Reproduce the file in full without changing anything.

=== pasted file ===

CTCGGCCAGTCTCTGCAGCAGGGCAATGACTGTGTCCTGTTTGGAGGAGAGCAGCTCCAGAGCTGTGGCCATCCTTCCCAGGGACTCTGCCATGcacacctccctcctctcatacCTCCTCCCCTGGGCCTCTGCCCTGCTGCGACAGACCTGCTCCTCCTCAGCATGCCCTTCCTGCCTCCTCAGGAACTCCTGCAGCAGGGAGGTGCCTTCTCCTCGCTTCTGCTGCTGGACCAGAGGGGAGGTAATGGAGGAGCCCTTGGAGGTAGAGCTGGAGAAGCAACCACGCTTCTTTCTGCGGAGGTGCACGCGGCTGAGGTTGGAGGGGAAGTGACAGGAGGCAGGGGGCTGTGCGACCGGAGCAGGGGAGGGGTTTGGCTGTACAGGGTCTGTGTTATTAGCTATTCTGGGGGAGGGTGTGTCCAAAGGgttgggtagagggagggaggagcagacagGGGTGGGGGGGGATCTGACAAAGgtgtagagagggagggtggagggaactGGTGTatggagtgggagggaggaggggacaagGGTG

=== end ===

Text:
CTCGGCCAGTCTCTGCAGCAGGGCAATGACTGTGTCCTGTTTGGAGGAGAGCAGCTCCAGAGCTGTGGCCATCCTTCCCAGGGACTCTGCCATGcacacctccctcctctcatacCTCCTCCCCTGGGCCTCTGCCCTGCTGCGACAGACCTGCTCCTCCTCAGCATGCCCTTCCTGCCTCCTCAGGAACTCCTGCAGCAGGGAGGTGCCTTCTCCTCGCTTCTGCTGCTGGACCAGAGGGGAGGTAATGGAGGAGCCCTTGGAGGTAGAGCTGGAGAAGCAACCACGCTTCTTTCTGCGGAGGTGCACGCGGCTGAGGTTGGAGGGGAAGTGACAGGAGGCAGGGGGCTGTGCGACCGGAGCAGGGGAGGGGTTTGGCTGTACAGGGTCTGTGTTATTAGCTATTCTGGGGGAGGGTGTGTCCAAAGGgttgggtagagggagggaggagcagacagGGGTGGGGGGGGATCTGACAAAGgtgtagagagggagggtggagggaactGGTGTatggagtgggagggaggaggggacaagGGTG